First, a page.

A Sowerby’s beaked whale was reported to 1-877-7baleine on Monday, June 13 on the shores of Escuminac in the Gaspé Peninsula. However, the photos that were submitted dated from the previous Saturday; in the meantime, the whale had washed out with the tide. We therefore believed we had lost this specimen, a rare species in St. Lawrence waters. Against all odds, the whale was found the next day on the shores of Campbellton, New Brunswick. Tomorrow, Saturday, it will contribute to science when it undergoes a complete necropsy. Its skeleton will be added to the scientific collection of the New Brunswick Museum.

Social networks are, in many cases, valuable sources of information. On Monday afternoon, one of the partners of Marine Mammals Emergencies brought to the call centre’s attention photos posted on Facebook of a whale with a distinctive look. The beached whale in Escuminac had a spindle-shaped body and an elongated beak like a dolphin. It was immediately recognized as being from the beaked whale family. A white “spot” on its beak suggested that this was a Sowerby’s beaked whale, as the males of this species have only one pair of teeth, which stick out of the mouth. In Canadian waters, it is believed that the Sowerby’s beaked whale lives mainly in deep waters (over 500 metres) along the continental slope off Nova Scotia up to Davis Strait in the North Atlantic. Observations are relatively rare, which makes it difficult to determine the distribution patterns of the species. Available data suggest that Sowerby’s beaked whales congregate near the Northeast Channel and the canyons of the eastern Scotian Shelf (the Gully; Shortland and Haldimand canyons). So finding this species in the St. Lawrence always generates a lot of excitement! We recall the specimen found in 2013 at Île aux Pommes (in French) in the Gulf of St. Lawrence that had also caused quite a stir.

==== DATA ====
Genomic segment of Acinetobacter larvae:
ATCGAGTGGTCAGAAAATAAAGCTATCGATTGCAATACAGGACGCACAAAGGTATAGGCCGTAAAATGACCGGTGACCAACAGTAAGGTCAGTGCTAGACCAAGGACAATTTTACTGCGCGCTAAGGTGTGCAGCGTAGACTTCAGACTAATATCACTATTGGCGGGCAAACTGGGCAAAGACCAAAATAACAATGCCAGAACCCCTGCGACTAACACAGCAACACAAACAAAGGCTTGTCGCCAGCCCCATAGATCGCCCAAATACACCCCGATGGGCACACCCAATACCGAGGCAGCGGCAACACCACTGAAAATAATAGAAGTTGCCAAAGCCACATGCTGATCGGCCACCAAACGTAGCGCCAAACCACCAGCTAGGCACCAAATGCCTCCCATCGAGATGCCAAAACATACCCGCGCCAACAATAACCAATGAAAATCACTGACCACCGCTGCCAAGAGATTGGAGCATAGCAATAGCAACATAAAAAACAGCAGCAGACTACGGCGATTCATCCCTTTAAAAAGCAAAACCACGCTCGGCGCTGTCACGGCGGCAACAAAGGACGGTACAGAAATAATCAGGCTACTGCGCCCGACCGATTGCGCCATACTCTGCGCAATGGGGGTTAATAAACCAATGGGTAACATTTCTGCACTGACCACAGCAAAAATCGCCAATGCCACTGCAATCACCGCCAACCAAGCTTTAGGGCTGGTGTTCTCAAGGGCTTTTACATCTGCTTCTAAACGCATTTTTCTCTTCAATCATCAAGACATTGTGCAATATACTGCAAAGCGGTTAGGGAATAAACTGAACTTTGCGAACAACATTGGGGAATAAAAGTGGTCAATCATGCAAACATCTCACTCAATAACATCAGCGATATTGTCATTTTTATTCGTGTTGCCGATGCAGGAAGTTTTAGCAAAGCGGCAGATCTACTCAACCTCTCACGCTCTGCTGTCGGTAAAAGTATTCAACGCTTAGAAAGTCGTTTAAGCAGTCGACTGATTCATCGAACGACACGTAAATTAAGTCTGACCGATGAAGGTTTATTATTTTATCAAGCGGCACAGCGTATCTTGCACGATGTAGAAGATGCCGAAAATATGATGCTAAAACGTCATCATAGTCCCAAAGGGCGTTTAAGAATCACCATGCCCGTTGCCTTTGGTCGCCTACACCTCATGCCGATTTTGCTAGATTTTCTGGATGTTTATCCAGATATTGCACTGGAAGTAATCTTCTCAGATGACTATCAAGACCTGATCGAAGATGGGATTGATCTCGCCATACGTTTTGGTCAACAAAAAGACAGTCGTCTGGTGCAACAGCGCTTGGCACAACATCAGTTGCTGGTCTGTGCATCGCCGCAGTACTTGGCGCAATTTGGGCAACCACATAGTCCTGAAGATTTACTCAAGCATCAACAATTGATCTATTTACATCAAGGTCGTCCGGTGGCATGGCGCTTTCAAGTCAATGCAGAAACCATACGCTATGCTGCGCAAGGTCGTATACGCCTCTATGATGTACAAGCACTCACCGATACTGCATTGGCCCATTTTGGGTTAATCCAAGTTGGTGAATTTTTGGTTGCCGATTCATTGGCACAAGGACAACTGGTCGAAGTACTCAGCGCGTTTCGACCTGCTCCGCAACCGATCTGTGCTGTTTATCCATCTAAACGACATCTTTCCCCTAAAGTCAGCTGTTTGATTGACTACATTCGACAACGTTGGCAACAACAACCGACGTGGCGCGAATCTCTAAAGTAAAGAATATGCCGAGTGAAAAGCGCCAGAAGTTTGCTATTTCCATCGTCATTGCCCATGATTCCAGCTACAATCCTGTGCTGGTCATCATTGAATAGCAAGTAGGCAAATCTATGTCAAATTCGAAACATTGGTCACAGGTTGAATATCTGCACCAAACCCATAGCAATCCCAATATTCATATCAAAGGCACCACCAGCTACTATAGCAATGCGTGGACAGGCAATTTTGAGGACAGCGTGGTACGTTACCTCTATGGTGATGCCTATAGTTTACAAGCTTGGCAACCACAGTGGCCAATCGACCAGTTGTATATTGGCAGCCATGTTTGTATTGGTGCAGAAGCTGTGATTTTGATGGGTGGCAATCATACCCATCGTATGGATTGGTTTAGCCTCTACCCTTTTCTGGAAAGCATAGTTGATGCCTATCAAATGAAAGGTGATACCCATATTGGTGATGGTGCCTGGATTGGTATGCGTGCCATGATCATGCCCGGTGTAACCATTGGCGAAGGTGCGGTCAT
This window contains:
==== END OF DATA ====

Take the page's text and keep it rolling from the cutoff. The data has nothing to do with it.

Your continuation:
Wanting to act quickly to document this exceptional observation, the 1-877-7baleine team made a considerable effort to track down the witness of this stranding. After volunteers arrived at the site of the beached animal, the team found that the whale had been washed away by the tide. After a few exchanges with local residents, it turned out that the whale had washed up on the beach the previous Saturday, but nobody reported it.

Researchers and veterinarians were clearly disappointed not to have been able to study the whale, which is on the list of wildlife species at risk. Each specimen discovered can add another piece of the puzzle of the biology and physiology of this poorly-known marine mammal. Against all expectations, the Maritimes-based Marine Animal Response Network team (MARS) received a call on Tuesday evening whereby the carcass had turned up in Campbellton, New Brunswick, on the other side of Chaleur Bay. Fortunately, the MARS team managed to secure the carcass. The hours that followed were spent developing a complex response plan; with support from Fisheries and Oceans Canada, the 4.8 m long male whale was finally able to be pulled out of the water and transported to the Atlantic Veterinary College in Prince Edward Island, where a necropsy will be conducted tomorrow (Saturday). Subsequently, the whale’s skeleton will be added to New Brunswick’s scientific collection. This famous Sowerby’s beaked whale also has his final public journey on the social networks!

Marine Mammal Emergencies - 17/6/2016

Josiane Cabana

Josiane Cabana served as Director for the Quebec Marine Mammal Emergency Response Network call centre from 2011 to 2018. When she’s not responding to cases of dead or vulnerable marine mammals, she likes to take the time to educate local residents on the threats faced by these animals. Biologist by training, she has been involved with the GREMM for more than 15 years, and always with the same undying passion!

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